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Diagnosing Driveline Vibration

Wheel torque specs

Seemingly random vibrations in your car can be very tough to diagnose. If you've ruled out the basics such as tire balance, brake issues, transmission, and so on, it's time to look at the driveline.

In a front-wheel drive or all-wheel drive vehicle, you'll typically have two axles with CV joints on the shaft. Inner CV joints are common vibration causers, especially when the vehicle is at highway speeds. The easiest way to diagnose this is to get the vehicle up to speed (60-70 mph) and turn (change lanes, for example). If the vibration gets worse in turning one way or the other (or both), it's likely a CV problem.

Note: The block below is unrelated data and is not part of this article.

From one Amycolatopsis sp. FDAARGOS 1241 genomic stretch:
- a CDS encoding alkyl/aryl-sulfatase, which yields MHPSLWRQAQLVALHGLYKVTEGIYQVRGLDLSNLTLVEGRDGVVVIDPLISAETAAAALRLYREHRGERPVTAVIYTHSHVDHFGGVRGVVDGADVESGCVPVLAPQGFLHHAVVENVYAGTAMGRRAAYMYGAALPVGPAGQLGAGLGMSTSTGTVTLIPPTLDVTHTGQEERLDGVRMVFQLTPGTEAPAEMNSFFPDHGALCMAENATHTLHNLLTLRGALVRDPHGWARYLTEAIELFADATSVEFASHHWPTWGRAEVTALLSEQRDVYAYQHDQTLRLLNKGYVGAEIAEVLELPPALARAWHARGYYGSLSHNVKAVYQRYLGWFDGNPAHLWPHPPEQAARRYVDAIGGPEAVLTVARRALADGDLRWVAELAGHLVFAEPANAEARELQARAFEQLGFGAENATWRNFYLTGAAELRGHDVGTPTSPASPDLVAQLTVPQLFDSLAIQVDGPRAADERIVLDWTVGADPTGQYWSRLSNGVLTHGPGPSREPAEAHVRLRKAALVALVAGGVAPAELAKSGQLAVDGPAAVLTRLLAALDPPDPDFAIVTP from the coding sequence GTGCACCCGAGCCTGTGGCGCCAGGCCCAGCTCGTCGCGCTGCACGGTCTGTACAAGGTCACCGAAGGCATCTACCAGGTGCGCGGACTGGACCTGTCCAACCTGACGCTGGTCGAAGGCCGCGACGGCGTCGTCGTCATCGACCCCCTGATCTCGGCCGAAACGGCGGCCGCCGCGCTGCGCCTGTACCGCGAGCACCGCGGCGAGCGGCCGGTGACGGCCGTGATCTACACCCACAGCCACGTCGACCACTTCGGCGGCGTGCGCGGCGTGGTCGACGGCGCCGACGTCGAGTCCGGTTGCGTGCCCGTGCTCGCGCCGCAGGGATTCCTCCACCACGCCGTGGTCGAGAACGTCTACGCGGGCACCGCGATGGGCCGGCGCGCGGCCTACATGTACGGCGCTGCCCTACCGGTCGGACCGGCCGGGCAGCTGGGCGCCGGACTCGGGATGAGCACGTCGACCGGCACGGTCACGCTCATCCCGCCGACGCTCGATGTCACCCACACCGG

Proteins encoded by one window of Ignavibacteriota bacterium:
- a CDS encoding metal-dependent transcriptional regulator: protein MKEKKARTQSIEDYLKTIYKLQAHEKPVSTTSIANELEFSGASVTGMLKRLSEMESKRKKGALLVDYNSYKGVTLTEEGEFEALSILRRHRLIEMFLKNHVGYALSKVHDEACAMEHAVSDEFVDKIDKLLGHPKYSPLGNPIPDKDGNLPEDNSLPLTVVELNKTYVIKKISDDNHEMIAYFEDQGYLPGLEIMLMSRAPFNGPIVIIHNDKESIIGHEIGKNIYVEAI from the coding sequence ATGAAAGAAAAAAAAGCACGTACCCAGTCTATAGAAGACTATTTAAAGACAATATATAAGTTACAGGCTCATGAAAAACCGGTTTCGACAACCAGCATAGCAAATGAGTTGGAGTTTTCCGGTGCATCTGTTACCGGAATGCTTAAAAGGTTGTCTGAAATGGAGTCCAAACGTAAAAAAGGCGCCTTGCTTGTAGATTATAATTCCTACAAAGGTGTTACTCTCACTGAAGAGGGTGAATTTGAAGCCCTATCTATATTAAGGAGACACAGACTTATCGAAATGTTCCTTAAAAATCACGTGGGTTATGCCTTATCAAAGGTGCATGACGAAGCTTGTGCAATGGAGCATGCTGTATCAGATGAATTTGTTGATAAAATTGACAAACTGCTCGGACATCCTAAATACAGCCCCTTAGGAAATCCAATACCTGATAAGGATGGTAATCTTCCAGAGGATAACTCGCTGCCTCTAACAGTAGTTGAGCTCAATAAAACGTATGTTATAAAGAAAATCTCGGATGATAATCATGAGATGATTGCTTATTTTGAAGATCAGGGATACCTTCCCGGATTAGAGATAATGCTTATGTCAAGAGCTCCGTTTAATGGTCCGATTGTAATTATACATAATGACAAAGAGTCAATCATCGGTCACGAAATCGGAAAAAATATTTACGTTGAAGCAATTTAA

If it is a CV joint, figuring out which side is not easy and is mostly just guessing. Axles with CV joints intact are generally cheaper and easier than attempting to replace an inner CV. Start by lifting the vehicle and pressing on the inner CV on each side. The one that has more play is likely the broken one, but that's not always the case and you may end up replacing both to fix your problem.

In all-wheel drive and rear-wheel drive vehicles, if the vibration is in the longer driveshaft running to the rear differential, you will more likely feel the vibration at middle and higher speeds and it will probably be decidedly towards the rear of the car. Diagnosis is mostly a matter of observation. A bad rear driveshaft will usually show signs of wear or imbalance when looked at from the floor (underneath the car).

The problem may be bad mounts, a bad shaft, or bad connections on the shaft.